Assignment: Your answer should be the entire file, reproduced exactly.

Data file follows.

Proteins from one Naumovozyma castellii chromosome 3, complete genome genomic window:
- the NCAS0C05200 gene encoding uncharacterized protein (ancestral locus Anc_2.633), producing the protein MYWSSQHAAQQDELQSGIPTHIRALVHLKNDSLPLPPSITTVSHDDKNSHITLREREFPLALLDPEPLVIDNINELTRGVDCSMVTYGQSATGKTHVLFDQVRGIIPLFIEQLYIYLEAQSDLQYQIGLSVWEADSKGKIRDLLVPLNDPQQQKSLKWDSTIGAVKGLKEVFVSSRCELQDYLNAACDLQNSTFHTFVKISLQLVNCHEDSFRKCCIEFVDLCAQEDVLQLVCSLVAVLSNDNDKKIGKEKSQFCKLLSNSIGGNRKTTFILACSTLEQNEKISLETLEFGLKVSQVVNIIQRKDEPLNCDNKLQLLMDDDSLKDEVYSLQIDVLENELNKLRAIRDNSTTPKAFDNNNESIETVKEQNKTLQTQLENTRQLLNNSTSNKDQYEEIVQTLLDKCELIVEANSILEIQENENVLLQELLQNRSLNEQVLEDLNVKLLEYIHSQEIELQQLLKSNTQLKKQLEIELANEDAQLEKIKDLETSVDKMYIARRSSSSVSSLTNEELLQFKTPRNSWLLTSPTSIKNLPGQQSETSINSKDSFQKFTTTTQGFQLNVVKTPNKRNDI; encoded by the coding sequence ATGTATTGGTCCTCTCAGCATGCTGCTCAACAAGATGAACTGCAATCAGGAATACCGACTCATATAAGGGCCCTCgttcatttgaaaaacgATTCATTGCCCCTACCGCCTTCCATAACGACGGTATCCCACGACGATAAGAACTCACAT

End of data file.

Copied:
Proteins from one Naumovozyma castellii chromosome 3, complete genome genomic window:
- the NCAS0C05200 gene encoding uncharacterized protein (ancestral locus Anc_2.633), producing the protein MYWSSQHAAQQDELQSGIPTHIRALVHLKNDSLPLPPSITTVSHDDKNSHITLREREFPLALLDPEPLVIDNINELTRGVDCSMVTYGQSATGKTHVLFDQVRGIIPLFIEQLYIYLEAQSDLQYQIGLSVWEADSKGKIRDLLVPLNDPQQQKSLKWDSTIGAVKGLKEVFVSSRCELQDYLNAACDLQNSTFHTFVKISLQLVNCHEDSFRKCCIEFVDLCAQEDVLQLVCSLVAVLSNDNDKKIGKEKSQFCKLLSNSIGGNRKTTFILACSTLEQNEKISLETLEFGLKVSQVVNIIQRKDEPLNCDNKLQLLMDDDSLKDEVYSLQIDVLENELNKLRAIRDNSTTPKAFDNNNESIETVKEQNKTLQTQLENTRQLLNNSTSNKDQYEEIVQTLLDKCELIVEANSILEIQENENVLLQELLQNRSLNEQVLEDLNVKLLEYIHSQEIELQQLLKSNTQLKKQLEIELANEDAQLEKIKDLETSVDKMYIARRSSSSVSSLTNEELLQFKTPRNSWLLTSPTSIKNLPGQQSETSINSKDSFQKFTTTTQGFQLNVVKTPNKRNDI; encoded by the coding sequence ATGTATTGGTCCTCTCAGCATGCTGCTCAACAAGATGAACTGCAATCAGGAATACCGACTCATATAAGGGCCCTCgttcatttgaaaaacgATTCATTGCCCCTACCGCCTTCCATAACGACGGTATCCCACGACGATAAGAACTCACAT